SEROTYPING AND ANTIMICROBIAL RESISTANCE OF SALMONELLA (Spp). ISOLATED FROM FOOD MATRICES AND CLINICAL SPECIMENS FROM LEBANON
Keywords:Salmonellosis, Multidrug resistant bacteria, Foodborne diseases, Pathogenesis
Salmonella (spp) is a genus of bacteria responsible for the most frequently reported cases of foodborne illnesses worldwide. In this study, serotyping was done by using highly specific manufactured antisera, to identify circulating Salmonella serovars isolated from food samples and clinical specimens. Antibiotic susceptibility testing was also performed to determine the level of resistance of these serotypes. This was done by using the disk diffusion method by testing 14 clinically important antibiotics on the Salmonella (spp) isolates. A total of 85 Salmonella (spp) strains, preidentified by biochemical testing, were collected over the course of 1 year. Serotyping of the isolates revealed the presence of 14 serotypes in the food samples with S. Infantis and S. Enteritidis, being the most common and 6 serotypes in the clinical samples with S. Enteritidis and S. Typhimurium being the most common. Antimicrobial susceptibility testing results showed resistance of isolates from both sample types to conventional antibiotics like Ampicillin and Piperacillin, and almost total resistance of the food isolates to a broad-spectrum antibiotic Imipenem, belonging to the Carbapenem class. Higher resistance was observed in food samples than in clinical ones. Moreover, 13 and 3 multidrug resistant serotypes of Salmonella (spp) were identified for the first time in Lebanon in the food and clinical samples respectively, with three of them were isolated from imported food samples.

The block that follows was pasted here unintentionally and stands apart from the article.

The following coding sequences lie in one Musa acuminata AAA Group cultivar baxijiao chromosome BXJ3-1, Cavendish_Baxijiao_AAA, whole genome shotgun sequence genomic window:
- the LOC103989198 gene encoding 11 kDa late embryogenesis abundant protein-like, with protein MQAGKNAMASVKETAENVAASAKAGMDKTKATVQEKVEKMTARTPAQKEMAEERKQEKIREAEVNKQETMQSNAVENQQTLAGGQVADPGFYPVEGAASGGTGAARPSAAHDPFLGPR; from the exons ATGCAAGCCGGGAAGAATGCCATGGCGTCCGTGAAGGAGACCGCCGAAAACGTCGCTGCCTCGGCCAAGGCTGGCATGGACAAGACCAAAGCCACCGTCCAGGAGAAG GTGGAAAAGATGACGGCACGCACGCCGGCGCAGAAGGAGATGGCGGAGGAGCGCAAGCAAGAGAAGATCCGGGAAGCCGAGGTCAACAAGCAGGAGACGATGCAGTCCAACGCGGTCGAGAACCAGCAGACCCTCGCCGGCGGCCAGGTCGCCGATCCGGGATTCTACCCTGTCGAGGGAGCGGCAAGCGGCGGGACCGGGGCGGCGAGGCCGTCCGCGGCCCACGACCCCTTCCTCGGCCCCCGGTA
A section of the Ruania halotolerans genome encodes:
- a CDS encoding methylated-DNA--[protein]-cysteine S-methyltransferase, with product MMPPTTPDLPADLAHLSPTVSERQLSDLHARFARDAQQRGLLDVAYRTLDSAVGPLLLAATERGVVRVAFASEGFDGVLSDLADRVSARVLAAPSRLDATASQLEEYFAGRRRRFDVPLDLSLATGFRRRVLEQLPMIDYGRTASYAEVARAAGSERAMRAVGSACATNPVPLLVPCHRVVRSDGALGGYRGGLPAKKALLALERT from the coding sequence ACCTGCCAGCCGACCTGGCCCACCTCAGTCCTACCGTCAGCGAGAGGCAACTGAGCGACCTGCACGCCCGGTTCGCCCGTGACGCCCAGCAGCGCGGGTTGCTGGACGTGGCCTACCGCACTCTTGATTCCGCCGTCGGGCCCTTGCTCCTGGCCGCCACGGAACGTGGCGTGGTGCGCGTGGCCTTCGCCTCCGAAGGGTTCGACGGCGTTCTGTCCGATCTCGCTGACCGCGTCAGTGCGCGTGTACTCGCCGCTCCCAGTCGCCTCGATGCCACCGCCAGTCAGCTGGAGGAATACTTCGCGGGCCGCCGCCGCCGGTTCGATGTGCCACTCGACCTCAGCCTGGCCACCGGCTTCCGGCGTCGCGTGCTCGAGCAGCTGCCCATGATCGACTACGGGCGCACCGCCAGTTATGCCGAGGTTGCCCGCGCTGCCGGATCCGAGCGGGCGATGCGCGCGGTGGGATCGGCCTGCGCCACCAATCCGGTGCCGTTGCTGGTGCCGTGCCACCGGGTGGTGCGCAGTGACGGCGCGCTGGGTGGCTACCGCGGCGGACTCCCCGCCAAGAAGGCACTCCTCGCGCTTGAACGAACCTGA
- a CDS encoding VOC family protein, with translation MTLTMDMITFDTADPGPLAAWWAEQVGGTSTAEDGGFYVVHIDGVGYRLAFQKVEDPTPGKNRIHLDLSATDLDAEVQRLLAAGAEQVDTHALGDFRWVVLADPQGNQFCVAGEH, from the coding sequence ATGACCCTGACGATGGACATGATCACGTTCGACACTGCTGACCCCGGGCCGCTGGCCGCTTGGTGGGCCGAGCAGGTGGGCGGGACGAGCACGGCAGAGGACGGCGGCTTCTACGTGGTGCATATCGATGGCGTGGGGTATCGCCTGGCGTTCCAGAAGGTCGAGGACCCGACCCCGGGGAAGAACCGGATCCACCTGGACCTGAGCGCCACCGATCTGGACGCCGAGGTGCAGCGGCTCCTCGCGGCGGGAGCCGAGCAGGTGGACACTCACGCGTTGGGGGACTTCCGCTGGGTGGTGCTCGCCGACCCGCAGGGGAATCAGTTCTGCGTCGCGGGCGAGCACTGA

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Copyright (c) 2021 Andre EL KHOURY, Joseph YAGHI, Ali ATOUI, Grace NARGUIZIAN, Marie Noel Mansour, Malak GHORABI
This work is licensed under a Creative Commons Attribution-NoDerivatives 4.0 International License.
Online Published 2021-08-01